Book Review: The Echo Wife by Sarah Gailey
I received a review copy from the publisher. This does not affect the contents of my review and all opinions are my own.
Mogsy’s Rating: 4 of 5 stars
Genre: Science Fiction
Series: Stand Alone
Publisher: Tor (February 16, 2021)
Length: 256 pages
My one and only experience with Sarah Gailey before this had been River of Teeth, the first book of an alt-history hippo western novella series which I didn’t really get on with, so suffice to say I had no clue what I was in for with The Echo Wife, which sounded so different. However, one look at the wide range of genres and topics Gailey has tackled in recent years, it’s clear I’m also reading a very versatile and creative author, so I was actually feeling quite optimistic when I discovered this was a work of science fiction mystery and suspense.
Turns out, my hunch was correct. While The Echo Wife was certainly not typical of what I would expect from the genre, it hooked me regardless. We’re introduced to protagonist Dr. Eveyln Caldwell, a brilliant geneticist who specializes in cloning. At the start of the book, she is receiving an award for her contributions to the field, and we’re in her head as she reflects upon the journey and the sacrifices she’s had to make in order to get where she is today. For while her professional career may be in bloom, her personal life is in tatters. Years of putting her work before everything else has driven an irreversible wedge between Evelyn and her husband and fellow scientist Nathan, and now he’s made it clear she’s not the woman he wants anymore. He’s recently left her for someone else, a new wife who can give him what he’s always wanted: a family.
But what really sends Evelyn’s world crashing down is the other woman’s identity, who is soon revealed to be a clone of Evelyn herself. Still, while Martine may be physically identical to Evelyn, her personality is not. Nathan had programmed his new wife to be a more docile and compliant version of the original, and on top of that, he had also somehow managed to find a way to reverse a clone’s sterility, because Martine is very visibly pregnant when she confronts Evelyn for the first time. Angry and wounded, Evelyn subsequently unleashes a torrent of hurtful words at Martine, sending her scurrying home.
And that was the end of that—or so Evelyn thought. That very night though, she receives a frantic call from Martine, begging her to come over, and when Evelyn arrives, she finds Nathan dead on the floor in a pool of blood. Gradually, the story comes out. After her heated conversation with Evelyn, Martine had confronted Nathan on some of the subjects that were broached. He had turned violent, resulting in Martine having to defend herself. Now Evelyn has no choice but to help cover up the incident, because even if she didn’t feel slightly responsible for Nathan’s death, any police investigation would lead right back to her work and destroy her reputation and career.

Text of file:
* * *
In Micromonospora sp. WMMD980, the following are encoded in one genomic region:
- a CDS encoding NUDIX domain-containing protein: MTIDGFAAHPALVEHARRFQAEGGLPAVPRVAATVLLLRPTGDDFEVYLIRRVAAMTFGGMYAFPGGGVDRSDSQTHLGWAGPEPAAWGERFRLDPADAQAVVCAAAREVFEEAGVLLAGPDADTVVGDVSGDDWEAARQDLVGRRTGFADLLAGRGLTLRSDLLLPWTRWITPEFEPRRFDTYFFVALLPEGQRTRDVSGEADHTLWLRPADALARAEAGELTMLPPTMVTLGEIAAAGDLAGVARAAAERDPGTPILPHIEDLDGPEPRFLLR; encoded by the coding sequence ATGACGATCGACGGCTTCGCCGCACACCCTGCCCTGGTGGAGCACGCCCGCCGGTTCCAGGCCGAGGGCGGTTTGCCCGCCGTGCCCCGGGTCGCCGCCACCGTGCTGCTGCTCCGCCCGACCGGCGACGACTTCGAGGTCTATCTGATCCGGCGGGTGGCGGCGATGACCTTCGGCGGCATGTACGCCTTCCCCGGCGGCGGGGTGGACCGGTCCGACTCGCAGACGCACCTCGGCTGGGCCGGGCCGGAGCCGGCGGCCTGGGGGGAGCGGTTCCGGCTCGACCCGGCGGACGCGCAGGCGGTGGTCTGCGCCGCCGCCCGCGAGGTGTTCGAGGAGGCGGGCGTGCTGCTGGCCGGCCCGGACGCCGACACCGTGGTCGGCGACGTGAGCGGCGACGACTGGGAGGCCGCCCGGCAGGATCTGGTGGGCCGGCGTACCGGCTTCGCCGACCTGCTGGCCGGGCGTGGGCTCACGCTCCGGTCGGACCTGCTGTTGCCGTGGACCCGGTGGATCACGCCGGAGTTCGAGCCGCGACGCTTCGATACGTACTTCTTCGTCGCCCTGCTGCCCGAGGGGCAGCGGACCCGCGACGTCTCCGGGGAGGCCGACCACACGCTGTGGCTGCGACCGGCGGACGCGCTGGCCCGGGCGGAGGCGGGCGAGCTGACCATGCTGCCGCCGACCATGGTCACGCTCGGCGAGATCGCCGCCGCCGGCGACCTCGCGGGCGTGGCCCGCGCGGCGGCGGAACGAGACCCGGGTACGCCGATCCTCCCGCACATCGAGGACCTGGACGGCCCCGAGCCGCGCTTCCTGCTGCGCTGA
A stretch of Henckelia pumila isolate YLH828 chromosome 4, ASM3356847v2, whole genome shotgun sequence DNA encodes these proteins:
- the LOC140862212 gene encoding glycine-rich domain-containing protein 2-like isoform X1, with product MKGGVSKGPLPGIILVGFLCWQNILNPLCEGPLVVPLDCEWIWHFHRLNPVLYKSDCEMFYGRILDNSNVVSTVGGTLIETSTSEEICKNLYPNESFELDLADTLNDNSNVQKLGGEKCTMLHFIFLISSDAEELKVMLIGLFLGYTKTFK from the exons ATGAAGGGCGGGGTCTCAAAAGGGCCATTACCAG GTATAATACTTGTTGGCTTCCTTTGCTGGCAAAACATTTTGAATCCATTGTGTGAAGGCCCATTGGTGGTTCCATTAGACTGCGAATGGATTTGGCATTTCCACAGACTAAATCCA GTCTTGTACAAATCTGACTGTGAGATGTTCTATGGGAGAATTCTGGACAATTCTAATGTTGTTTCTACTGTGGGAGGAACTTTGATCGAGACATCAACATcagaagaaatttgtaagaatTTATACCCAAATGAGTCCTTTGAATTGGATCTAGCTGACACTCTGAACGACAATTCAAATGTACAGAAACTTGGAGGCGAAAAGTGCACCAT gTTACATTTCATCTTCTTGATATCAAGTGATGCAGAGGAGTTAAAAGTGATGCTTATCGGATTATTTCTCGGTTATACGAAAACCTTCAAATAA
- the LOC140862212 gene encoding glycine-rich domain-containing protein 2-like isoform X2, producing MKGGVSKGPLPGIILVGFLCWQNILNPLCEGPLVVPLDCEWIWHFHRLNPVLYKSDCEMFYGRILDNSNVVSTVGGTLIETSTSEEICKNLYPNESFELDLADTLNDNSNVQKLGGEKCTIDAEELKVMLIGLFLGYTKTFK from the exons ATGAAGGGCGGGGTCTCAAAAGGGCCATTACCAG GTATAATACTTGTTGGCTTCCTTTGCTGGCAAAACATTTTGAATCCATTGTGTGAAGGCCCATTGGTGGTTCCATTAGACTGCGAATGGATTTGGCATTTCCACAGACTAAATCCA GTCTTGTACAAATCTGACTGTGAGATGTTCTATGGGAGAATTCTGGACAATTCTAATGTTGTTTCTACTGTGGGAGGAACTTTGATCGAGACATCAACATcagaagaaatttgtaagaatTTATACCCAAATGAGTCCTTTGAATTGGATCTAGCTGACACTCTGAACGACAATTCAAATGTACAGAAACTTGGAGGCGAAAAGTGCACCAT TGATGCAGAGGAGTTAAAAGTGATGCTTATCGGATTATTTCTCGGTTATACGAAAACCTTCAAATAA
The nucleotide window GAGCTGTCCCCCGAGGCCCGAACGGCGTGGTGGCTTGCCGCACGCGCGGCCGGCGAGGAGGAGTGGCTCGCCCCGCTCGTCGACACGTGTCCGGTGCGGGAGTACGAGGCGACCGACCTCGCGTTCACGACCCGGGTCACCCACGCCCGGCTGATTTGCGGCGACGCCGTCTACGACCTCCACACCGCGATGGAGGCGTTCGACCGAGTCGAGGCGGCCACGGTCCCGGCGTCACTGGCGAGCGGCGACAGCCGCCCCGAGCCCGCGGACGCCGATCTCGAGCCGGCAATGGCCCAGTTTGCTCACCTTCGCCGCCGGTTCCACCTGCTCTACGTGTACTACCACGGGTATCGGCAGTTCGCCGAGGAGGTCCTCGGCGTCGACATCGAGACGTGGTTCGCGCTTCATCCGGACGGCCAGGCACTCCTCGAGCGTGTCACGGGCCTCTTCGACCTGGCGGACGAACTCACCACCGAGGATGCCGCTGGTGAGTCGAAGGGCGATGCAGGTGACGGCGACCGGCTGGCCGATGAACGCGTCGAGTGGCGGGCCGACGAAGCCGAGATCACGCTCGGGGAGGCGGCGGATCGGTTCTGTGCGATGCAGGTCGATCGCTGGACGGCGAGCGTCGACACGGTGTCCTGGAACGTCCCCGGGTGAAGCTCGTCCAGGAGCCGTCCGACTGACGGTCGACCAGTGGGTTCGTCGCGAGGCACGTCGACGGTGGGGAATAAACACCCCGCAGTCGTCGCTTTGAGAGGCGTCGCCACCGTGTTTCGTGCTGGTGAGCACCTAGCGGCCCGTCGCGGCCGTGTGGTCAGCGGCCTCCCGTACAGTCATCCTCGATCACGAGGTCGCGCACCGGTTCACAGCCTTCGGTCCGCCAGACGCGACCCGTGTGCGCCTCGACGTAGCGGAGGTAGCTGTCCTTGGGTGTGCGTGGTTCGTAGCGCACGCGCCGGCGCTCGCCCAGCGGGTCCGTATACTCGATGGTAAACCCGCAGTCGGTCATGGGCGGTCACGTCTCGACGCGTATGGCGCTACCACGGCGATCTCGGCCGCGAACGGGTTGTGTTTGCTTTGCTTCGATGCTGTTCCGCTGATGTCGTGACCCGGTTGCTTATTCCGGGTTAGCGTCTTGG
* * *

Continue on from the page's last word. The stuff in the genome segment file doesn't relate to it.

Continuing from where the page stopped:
Granted, this one took a little while to take off, but once we reach Evelyn’s point of no return, things just zip right off from there. And given the premise, of course you’re going to get a story that’s all about cloning! A good chunk of the action actually takes place in the lab as Evelyn takes us through the ins and outs of her research, and these turned out to be some of my favorite parts. Now might also be a good time to point out that Gailey plays pretty fast and loose with the science behind cloning, but that’s okay, because the point is not the technology, it’s the story and the characters. I especially enjoyed how the author explored the implications of Martine’s creation and the fact that her feelings and desires are no less real, even though they may have been “programmed” into her by Nathan, who had wanted her to be and act a certain way.
In this setting, we are not only steeped in a palpable atmosphere of experimentation, we are also granted little glimpses of insight into Evelyn’s personality (especially that bit with the breaking bones, yikes!) She’s clearly a driven woman, but under that cold, hard exterior is also a flawed and vulnerable person who can’t help but question her life choices even as she judges Martine for being her antithesis. Ultimately, I think the characters are why I enjoyed this book so much. The Echo Wife may have elements of a psychological thriller, but at the end of the day, it’s more of a slow-burn suspense than anything that will get your heart pumping. Evelyn was really the star of the show, her eerily cool demeanor adding to the forbidding atmosphere, though she is also a sympathetic protagonist. It helped that we got flashbacks to her childhood, which went a long way in explaining some of her hang ups. Then there were her interactions with Martine, and it’s clear that by the end of the book, the two of them have learned a lot from each other.
Sure, the ending was kind of slapdash and might have tied things up a bit too neatly, but by then I think the message has been established and, to be honest, the tensions up to this point were so elevated that I was just glad to have some relief. Obviously, I got what I wanted out of this psychological sci-fi suspense, and my experience with The Echo Wife turned out to be smashing success.